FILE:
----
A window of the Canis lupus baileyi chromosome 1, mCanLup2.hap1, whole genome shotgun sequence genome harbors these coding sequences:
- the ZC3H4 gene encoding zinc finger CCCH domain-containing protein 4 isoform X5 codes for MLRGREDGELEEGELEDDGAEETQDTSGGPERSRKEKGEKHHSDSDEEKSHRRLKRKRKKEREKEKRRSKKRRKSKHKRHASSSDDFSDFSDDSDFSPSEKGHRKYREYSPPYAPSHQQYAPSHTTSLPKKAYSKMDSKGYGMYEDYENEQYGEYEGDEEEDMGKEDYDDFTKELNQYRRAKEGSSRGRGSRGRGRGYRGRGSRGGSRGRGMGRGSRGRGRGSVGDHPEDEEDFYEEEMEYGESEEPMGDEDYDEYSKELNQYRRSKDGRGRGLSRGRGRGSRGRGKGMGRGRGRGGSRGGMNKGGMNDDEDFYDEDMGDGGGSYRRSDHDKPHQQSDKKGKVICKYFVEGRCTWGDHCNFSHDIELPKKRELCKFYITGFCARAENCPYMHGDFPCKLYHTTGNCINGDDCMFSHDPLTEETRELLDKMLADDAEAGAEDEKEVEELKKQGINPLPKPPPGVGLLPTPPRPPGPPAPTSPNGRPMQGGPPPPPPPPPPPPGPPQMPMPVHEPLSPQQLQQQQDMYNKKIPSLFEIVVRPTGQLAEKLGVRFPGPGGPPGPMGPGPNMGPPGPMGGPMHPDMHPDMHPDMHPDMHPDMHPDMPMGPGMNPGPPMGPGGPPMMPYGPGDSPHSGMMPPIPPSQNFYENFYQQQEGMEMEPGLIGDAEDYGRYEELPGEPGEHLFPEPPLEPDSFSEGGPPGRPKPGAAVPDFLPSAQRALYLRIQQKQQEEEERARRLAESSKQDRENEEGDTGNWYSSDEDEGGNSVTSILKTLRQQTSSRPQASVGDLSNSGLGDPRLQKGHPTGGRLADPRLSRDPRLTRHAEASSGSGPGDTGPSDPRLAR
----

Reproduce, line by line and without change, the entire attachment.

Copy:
A window of the Canis lupus baileyi chromosome 1, mCanLup2.hap1, whole genome shotgun sequence genome harbors these coding sequences:
- the ZC3H4 gene encoding zinc finger CCCH domain-containing protein 4 isoform X5 codes for MLRGREDGELEEGELEDDGAEETQDTSGGPERSRKEKGEKHHSDSDEEKSHRRLKRKRKKEREKEKRRSKKRRKSKHKRHASSSDDFSDFSDDSDFSPSEKGHRKYREYSPPYAPSHQQYAPSHTTSLPKKAYSKMDSKGYGMYEDYENEQYGEYEGDEEEDMGKEDYDDFTKELNQYRRAKEGSSRGRGSRGRGRGYRGRGSRGGSRGRGMGRGSRGRGRGSVGDHPEDEEDFYEEEMEYGESEEPMGDEDYDEYSKELNQYRRSKDGRGRGLSRGRGRGSRGRGKGMGRGRGRGGSRGGMNKGGMNDDEDFYDEDMGDGGGSYRRSDHDKPHQQSDKKGKVICKYFVEGRCTWGDHCNFSHDIELPKKRELCKFYITGFCARAENCPYMHGDFPCKLYHTTGNCINGDDCMFSHDPLTEETRELLDKMLADDAEAGAEDEKEVEELKKQGINPLPKPPPGVGLLPTPPRPPGPPAPTSPNGRPMQGGPPPPPPPPPPPPGPPQMPMPVHEPLSPQQLQQQQDMYNKKIPSLFEIVVRPTGQLAEKLGVRFPGPGGPPGPMGPGPNMGPPGPMGGPMHPDMHPDMHPDMHPDMHPDMHPDMPMGPGMNPGPPMGPGGPPMMPYGPGDSPHSGMMPPIPPSQNFYENFYQQQEGMEMEPGLIGDAEDYGRYEELPGEPGEHLFPEPPLEPDSFSEGGPPGRPKPGAAVPDFLPSAQRALYLRIQQKQQEEEERARRLAESSKQDRENEEGDTGNWYSSDEDEGGNSVTSILKTLRQQTSSRPQASVGDLSNSGLGDPRLQKGHPTGGRLADPRLSRDPRLTRHAEASSGSGPGDTGPSDPRLAR